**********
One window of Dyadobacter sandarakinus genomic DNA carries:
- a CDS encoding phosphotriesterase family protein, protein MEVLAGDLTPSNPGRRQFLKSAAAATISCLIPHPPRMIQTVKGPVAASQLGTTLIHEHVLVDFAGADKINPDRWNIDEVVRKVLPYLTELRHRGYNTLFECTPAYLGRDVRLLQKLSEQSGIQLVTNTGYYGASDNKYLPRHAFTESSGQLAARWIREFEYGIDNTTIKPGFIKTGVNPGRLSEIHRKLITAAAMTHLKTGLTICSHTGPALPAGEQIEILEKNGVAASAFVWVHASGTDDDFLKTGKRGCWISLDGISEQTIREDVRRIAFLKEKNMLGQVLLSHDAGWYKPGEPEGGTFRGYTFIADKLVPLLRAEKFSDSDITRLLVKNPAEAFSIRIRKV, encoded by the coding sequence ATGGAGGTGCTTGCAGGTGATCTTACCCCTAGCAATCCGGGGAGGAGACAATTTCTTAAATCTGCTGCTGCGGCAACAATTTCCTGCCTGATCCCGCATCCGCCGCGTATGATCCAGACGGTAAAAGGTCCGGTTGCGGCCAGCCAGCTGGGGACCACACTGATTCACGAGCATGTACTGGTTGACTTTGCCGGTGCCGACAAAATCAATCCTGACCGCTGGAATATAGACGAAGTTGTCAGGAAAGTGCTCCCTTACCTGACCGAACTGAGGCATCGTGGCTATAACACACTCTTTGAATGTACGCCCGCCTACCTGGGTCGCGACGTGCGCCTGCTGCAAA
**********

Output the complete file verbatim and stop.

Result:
One window of Dyadobacter sandarakinus genomic DNA carries:
- a CDS encoding phosphotriesterase family protein, protein MEVLAGDLTPSNPGRRQFLKSAAAATISCLIPHPPRMIQTVKGPVAASQLGTTLIHEHVLVDFAGADKINPDRWNIDEVVRKVLPYLTELRHRGYNTLFECTPAYLGRDVRLLQKLSEQSGIQLVTNTGYYGASDNKYLPRHAFTESSGQLAARWIREFEYGIDNTTIKPGFIKTGVNPGRLSEIHRKLITAAAMTHLKTGLTICSHTGPALPAGEQIEILEKNGVAASAFVWVHASGTDDDFLKTGKRGCWISLDGISEQTIREDVRRIAFLKEKNMLGQVLLSHDAGWYKPGEPEGGTFRGYTFIADKLVPLLRAEKFSDSDITRLLVKNPAEAFSIRIRKV, encoded by the coding sequence ATGGAGGTGCTTGCAGGTGATCTTACCCCTAGCAATCCGGGGAGGAGACAATTTCTTAAATCTGCTGCTGCGGCAACAATTTCCTGCCTGATCCCGCATCCGCCGCGTATGATCCAGACGGTAAAAGGTCCGGTTGCGGCCAGCCAGCTGGGGACCACACTGATTCACGAGCATGTACTGGTTGACTTTGCCGGTGCCGACAAAATCAATCCTGACCGCTGGAATATAGACGAAGTTGTCAGGAAAGTGCTCCCTTACCTGACCGAACTGAGGCATCGTGGCTATAACACACTCTTTGAATGTACGCCCGCCTACCTGGGTCGCGACGTGCGCCTGCTGCAAA